A numeric expression.

percentile

A numeric value between 0.0 and 1.0

Query. 

MATCH (n:Person)
RETURN percentileDisc(n.age, 0.5)

The 50th percentile of the values in the property age is returned by the example query. In this case, 0.5 is the median, or 50th percentile.

Table 3.139. Result
percentileDisc(n.age, 0.5)

1 row

33

Try this query live.  CREATE (a:Person {name: 'A', age: 13}), (b:Person {name: 'B', age: 33, eyes: 'blue'}), (c:Person {name: 'C', age: 44, eyes: 'blue'}), (d1:Person {name: 'D', eyes: 'brown'}), (d2:Person {name: 'D'}), (a)-[:KNOWS]->(d1), (a)-[:KNOWS]->(c), (a)-[:KNOWS]->(b), (c)-[:KNOWS]->(d2), (b)-[:KNOWS]->(d2) MATCH (n:Person) RETURN percentileDisc(n.age, 0.5)

3.4.3.8. stDev()

stDev() calculates the standard deviation for a given value over a group. It uses a standard two-pass method, with N - 1 as the denominator, and should be used when taking a sample of the population for an unbiased estimate. When the standard variation of the entire population is being calculated, stdDevP should be used.

Syntax: stDev(expression)

Arguments:

Name Description

expression

A numeric expression.

Query. 

MATCH (n)
WHERE n.name IN ['A', 'B', 'C']
RETURN stDev(n.age)

The standard deviation of the values in the property age is returned.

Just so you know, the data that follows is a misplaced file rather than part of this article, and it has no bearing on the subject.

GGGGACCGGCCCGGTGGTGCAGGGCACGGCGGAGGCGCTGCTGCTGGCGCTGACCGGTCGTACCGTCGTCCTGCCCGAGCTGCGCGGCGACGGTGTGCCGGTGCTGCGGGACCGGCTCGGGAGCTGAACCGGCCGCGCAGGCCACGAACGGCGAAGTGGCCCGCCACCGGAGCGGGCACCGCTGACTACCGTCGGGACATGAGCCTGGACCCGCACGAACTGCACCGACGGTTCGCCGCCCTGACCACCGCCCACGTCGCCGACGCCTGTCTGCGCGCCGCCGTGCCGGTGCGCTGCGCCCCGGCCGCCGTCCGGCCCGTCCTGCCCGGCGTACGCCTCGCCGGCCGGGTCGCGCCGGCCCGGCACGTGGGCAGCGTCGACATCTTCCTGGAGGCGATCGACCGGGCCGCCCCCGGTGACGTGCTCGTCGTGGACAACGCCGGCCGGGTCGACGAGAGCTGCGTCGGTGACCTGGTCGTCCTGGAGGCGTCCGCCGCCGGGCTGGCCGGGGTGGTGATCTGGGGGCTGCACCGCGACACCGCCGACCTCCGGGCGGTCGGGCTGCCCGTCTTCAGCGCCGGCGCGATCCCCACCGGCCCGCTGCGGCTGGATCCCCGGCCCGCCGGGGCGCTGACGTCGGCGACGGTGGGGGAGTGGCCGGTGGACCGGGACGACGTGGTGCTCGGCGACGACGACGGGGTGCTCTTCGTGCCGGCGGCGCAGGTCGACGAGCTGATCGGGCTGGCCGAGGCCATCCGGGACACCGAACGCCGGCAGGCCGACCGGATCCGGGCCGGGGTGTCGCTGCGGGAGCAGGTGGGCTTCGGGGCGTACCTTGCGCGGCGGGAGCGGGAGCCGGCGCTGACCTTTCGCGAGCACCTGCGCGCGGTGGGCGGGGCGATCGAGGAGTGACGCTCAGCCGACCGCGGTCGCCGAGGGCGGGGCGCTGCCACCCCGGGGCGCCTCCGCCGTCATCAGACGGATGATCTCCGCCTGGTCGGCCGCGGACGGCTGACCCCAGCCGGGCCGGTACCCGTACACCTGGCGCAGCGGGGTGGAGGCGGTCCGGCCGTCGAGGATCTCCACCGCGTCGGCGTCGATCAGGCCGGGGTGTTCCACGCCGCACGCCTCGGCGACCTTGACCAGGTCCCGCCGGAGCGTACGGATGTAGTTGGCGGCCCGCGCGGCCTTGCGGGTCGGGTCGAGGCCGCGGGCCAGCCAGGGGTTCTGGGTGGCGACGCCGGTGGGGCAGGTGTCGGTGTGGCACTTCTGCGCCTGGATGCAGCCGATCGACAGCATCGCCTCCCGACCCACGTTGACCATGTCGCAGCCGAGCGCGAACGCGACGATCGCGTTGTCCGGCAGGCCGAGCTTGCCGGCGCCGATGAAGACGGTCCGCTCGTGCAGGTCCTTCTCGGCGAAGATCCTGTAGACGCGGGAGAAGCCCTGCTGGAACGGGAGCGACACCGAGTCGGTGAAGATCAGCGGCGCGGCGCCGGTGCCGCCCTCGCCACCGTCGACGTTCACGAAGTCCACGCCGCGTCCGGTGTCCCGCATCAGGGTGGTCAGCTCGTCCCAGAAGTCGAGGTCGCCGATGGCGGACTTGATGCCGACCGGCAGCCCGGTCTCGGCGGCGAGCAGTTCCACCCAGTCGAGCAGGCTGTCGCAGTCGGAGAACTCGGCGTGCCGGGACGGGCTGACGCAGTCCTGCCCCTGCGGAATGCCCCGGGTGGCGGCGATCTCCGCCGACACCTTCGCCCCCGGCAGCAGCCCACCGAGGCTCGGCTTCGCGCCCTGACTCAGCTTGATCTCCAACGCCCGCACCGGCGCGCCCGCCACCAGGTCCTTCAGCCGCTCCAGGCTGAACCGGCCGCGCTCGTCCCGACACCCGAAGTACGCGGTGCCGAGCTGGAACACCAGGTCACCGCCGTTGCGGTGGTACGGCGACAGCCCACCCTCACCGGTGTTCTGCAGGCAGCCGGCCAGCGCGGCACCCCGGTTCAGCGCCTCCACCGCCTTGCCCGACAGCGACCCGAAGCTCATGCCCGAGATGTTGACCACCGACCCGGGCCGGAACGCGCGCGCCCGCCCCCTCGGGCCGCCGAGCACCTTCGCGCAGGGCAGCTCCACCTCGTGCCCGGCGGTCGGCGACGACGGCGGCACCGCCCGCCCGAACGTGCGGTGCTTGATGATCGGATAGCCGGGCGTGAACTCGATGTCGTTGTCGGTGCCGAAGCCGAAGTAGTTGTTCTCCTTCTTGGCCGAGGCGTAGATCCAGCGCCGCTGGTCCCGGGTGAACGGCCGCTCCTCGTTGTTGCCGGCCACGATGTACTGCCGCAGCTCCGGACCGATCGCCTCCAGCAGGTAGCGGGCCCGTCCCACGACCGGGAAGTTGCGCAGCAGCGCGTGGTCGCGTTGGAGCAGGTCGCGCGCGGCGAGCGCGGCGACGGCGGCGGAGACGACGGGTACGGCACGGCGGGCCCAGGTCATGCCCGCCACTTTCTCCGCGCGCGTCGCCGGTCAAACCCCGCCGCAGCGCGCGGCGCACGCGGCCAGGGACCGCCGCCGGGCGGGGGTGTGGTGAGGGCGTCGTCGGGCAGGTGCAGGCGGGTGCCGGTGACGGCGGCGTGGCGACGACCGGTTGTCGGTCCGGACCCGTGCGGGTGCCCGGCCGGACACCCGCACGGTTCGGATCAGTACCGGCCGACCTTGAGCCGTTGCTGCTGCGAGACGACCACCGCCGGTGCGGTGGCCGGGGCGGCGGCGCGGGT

Table 3.140. Result
stDev(n.age)

1 row

15.716233645501712

Try this query live.  CREATE (a:Person {name: 'A', age: 13}), (b:Person {name: 'B', age: 33, eyes: 'blue'}), (c:Person {name: 'C', age: 44, eyes: 'blue'}), (d1:Person {name: 'D', eyes: 'brown'}), (d2:Person {name: 'D'}), (a)-[:KNOWS]->(d1), (a)-[:KNOWS]->(c), (a)-[:KNOWS]->(b), (c)-[:KNOWS]->(d2), (b)-[:KNOWS]->(d2) MATCH (n) WHERE n.name IN ['A', 'B', 'C'] RETURN stDev(n.age)

3.4.3.9. stDevP()

stDevP() calculates the standard deviation for a given value over a group. It uses a standard two-pass method, with N as the denominator, and should be used when calculating the standard deviation for an entire population. When the standard variation of only a sample of the population is being calculated, stDev should be used.

Syntax: stDevP(expression)

Arguments:

Name Description

expression

A numeric expression.

Query. 

MATCH (n)
WHERE n.name IN ['A', 'B', 'C']
RETURN stDevP(n.age)

The population standard deviation of the values in the property age is returned by the example query.

Table 3.141. Result
stDevP(n.age)

1 row

12.832251036613439

Try this query live.  CREATE (a:Person {name: 'A', age: 13}), (b:Person {name: 'B', age: 33, eyes: 'blue'}), (c:Person {name: 'C', age: 44, eyes: 'blue'}), (d1:Person {name: 'D', eyes: 'brown'}), (d2:Person {name: 'D'}), (a)-[:KNOWS]->(d1), (a)-[:KNOWS]->(c), (a)-[:KNOWS]->(b), (c)-[:KNOWS]->(d2), (b)-[:KNOWS]->(d2) MATCH (n) WHERE n.name IN ['A', 'B', 'C'] RETURN stDevP(n.age)

3.4.3.10. sum()

sum() simply adds up all the numeric values it encounters. Any null values are silently dropped.

Syntax: sum(expression)

Arguments:

Name Description

expression

A numeric expression.

Query. 

MATCH (n:Person)
RETURN sum(n.age)

This returns the sum of all the values in the property age.

Table 3.142. Result
sum(n.age)

1 row

90

Try this query live.  CREATE (a:Person {name: 'A', age: 13}), (b:Person {name: 'B', age: 33, eyes: 'blue'}), (c:Person {name: 'C', age: 44, eyes: 'blue'}), (d1:Person {name: 'D', eyes: 'brown'}), (d2:Person {name: 'D'}), (a)-[:KNOWS]->(d1), (a)-[:KNOWS]->(c), (a)-[:KNOWS]->(b), (c)-[:KNOWS]->(d2), (b)-[:KNOWS]->(d2) MATCH (n:Person) RETURN sum(n.age)